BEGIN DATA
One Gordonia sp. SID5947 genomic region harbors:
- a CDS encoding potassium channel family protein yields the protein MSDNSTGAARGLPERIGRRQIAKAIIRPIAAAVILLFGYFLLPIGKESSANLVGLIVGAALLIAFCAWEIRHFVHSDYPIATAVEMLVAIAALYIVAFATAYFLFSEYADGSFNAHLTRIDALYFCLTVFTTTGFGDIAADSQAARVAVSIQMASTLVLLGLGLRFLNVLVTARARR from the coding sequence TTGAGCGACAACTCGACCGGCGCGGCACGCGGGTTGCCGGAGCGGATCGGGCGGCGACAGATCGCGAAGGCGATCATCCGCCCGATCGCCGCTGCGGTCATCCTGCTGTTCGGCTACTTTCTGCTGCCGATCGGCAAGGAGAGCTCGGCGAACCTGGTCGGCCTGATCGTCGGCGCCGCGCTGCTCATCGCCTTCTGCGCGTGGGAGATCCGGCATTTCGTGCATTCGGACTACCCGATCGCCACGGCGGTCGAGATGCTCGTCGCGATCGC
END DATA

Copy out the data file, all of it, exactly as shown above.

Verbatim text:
One Gordonia sp. SID5947 genomic region harbors:
- a CDS encoding potassium channel family protein yields the protein MSDNSTGAARGLPERIGRRQIAKAIIRPIAAAVILLFGYFLLPIGKESSANLVGLIVGAALLIAFCAWEIRHFVHSDYPIATAVEMLVAIAALYIVAFATAYFLFSEYADGSFNAHLTRIDALYFCLTVFTTTGFGDIAADSQAARVAVSIQMASTLVLLGLGLRFLNVLVTARARR from the coding sequence TTGAGCGACAACTCGACCGGCGCGGCACGCGGGTTGCCGGAGCGGATCGGGCGGCGACAGATCGCGAAGGCGATCATCCGCCCGATCGCCGCTGCGGTCATCCTGCTGTTCGGCTACTTTCTGCTGCCGATCGGCAAGGAGAGCTCGGCGAACCTGGTCGGCCTGATCGTCGGCGCCGCGCTGCTCATCGCCTTCTGCGCGTGGGAGATCCGGCATTTCGTGCATTCGGACTACCCGATCGCCACGGCGGTCGAGATGCTCGTCGCGATCGC